How to Tell a Female and a Male Budgie Apart

Updated November 21, 2016

The primary way to tell a budgie's gender is by looking at the color of the cere, which is located just above the bird's beak. Knowing the approximate age of your budgie can also help in determining gender. For budgies younger than eight months, it can be tricky because their ceres can still change to another color. Different varieties of budgies may also have different color ceres. There are ways, however, to help you identify the gender of your budgie.

Look at the color of your budgie's cere. A male budgie's cere can be bright or purplish-blue. Male budgies generally have a cere that is more prominent in size and color. For the male recessive pied, albino, dark-eyed clear, lacewing, and fallow varieties, the cere will be bright violet or pink, according to The Budgie Place.

A female budgie will have a white, light blue, tan, brownish, or pink cere. Your budgie is female if her cere is brown with a rough and flaky texture. You can often tell a female budgie by this flaky texture when she is young.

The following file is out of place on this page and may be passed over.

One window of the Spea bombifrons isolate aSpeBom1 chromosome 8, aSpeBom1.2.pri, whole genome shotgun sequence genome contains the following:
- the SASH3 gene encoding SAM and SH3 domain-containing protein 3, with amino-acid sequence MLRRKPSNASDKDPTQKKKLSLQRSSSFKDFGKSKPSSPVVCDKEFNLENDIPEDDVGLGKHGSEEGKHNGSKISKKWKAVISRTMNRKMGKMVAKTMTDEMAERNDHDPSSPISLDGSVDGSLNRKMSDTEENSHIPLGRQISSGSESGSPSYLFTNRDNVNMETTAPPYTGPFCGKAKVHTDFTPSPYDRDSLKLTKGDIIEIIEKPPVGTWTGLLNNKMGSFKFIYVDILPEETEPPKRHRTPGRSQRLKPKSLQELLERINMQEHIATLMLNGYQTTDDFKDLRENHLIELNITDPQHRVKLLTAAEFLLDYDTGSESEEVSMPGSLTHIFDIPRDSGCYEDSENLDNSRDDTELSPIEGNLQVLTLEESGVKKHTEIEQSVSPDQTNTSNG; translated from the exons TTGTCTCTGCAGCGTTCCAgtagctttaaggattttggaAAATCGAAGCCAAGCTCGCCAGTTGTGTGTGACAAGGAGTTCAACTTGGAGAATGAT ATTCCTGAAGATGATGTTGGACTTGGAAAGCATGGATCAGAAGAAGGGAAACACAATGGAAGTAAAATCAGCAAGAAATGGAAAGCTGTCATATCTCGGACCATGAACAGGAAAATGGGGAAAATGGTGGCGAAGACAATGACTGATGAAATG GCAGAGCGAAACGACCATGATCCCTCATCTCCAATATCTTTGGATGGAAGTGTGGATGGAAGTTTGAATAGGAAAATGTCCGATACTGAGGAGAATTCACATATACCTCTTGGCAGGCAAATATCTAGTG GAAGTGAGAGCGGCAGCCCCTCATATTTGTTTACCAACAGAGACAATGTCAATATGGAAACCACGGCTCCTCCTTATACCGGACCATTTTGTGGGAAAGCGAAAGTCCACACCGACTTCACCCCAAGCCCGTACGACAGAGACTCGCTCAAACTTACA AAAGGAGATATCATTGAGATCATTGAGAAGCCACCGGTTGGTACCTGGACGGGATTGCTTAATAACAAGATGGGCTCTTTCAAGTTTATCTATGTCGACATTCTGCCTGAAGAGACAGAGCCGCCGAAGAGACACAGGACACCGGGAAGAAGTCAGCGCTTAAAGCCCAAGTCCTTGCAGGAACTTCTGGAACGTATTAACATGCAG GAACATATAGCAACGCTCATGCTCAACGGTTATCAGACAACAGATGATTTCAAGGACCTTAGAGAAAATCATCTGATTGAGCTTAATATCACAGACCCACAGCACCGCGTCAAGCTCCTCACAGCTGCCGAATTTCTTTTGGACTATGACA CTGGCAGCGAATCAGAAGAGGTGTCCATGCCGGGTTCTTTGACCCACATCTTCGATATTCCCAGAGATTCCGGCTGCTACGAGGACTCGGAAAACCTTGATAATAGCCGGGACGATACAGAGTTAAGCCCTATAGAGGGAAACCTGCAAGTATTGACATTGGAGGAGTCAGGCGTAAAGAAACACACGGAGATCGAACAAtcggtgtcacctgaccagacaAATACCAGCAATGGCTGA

Watch your budgie. A budgie's behavior can also help you determine gender. Young female budgies are more aggressive than young males. Males are generally more outgoing than females. Males are more active than females and will also bob their heads when singing or playing. Female budgies will be more bossy and "snitty" than males, reports The Budgie Place.

Listen to your budgie. Male budgies will sing more than females. Female budgies also make noises that sound as if they are mad; males can make this sound but will only do so when they are singing.


For budgies less than eight months old, determining gender is more difficult as the cere can change colors before the budgie is a year old. Colors can appear to be changing one way and then change again before the bird reaches maturity. If your budgie begins to develop a brown, flaky appearance before maturity, you can be certain it is female, according to The Budgie Place. Female budgies bite harder than male budgies, according to Let's Talk Birds.

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